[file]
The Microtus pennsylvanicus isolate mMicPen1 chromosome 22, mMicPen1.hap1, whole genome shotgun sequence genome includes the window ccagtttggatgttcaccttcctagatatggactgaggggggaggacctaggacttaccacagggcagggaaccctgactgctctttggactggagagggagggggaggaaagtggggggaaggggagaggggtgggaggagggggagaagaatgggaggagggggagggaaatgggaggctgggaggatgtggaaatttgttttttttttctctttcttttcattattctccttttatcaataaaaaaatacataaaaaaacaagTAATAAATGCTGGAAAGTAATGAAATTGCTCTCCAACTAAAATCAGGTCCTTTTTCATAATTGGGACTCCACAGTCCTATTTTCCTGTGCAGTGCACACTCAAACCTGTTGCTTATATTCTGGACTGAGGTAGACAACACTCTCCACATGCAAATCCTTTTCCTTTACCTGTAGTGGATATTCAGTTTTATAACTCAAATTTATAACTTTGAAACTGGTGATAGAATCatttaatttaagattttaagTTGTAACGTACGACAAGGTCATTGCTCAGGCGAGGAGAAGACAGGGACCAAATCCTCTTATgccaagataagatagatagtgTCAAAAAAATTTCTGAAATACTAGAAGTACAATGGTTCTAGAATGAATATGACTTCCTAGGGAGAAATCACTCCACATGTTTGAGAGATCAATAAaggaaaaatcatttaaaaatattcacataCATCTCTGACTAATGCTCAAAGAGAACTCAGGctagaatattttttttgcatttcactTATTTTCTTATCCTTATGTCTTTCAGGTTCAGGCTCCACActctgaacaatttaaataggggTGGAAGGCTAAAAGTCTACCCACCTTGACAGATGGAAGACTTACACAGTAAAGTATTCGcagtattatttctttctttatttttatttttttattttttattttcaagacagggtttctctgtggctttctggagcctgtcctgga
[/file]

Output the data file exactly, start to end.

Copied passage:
The Microtus pennsylvanicus isolate mMicPen1 chromosome 22, mMicPen1.hap1, whole genome shotgun sequence genome includes the window ccagtttggatgttcaccttcctagatatggactgaggggggaggacctaggacttaccacagggcagggaaccctgactgctctttggactggagagggagggggaggaaagtggggggaaggggagaggggtgggaggagggggagaagaatgggaggagggggagggaaatgggaggctgggaggatgtggaaatttgttttttttttctctttcttttcattattctccttttatcaataaaaaaatacataaaaaaacaagTAATAAATGCTGGAAAGTAATGAAATTGCTCTCCAACTAAAATCAGGTCCTTTTTCATAATTGGGACTCCACAGTCCTATTTTCCTGTGCAGTGCACACTCAAACCTGTTGCTTATATTCTGGACTGAGGTAGACAACACTCTCCACATGCAAATCCTTTTCCTTTACCTGTAGTGGATATTCAGTTTTATAACTCAAATTTATAACTTTGAAACTGGTGATAGAATCatttaatttaagattttaagTTGTAACGTACGACAAGGTCATTGCTCAGGCGAGGAGAAGACAGGGACCAAATCCTCTTATgccaagataagatagatagtgTCAAAAAAATTTCTGAAATACTAGAAGTACAATGGTTCTAGAATGAATATGACTTCCTAGGGAGAAATCACTCCACATGTTTGAGAGATCAATAAaggaaaaatcatttaaaaatattcacataCATCTCTGACTAATGCTCAAAGAGAACTCAGGctagaatattttttttgcatttcactTATTTTCTTATCCTTATGTCTTTCAGGTTCAGGCTCCACActctgaacaatttaaataggggTGGAAGGCTAAAAGTCTACCCACCTTGACAGATGGAAGACTTACACAGTAAAGTATTCGcagtattatttctttctttatttttatttttttattttttattttcaagacagggtttctctgtggctttctggagcctgtcctgga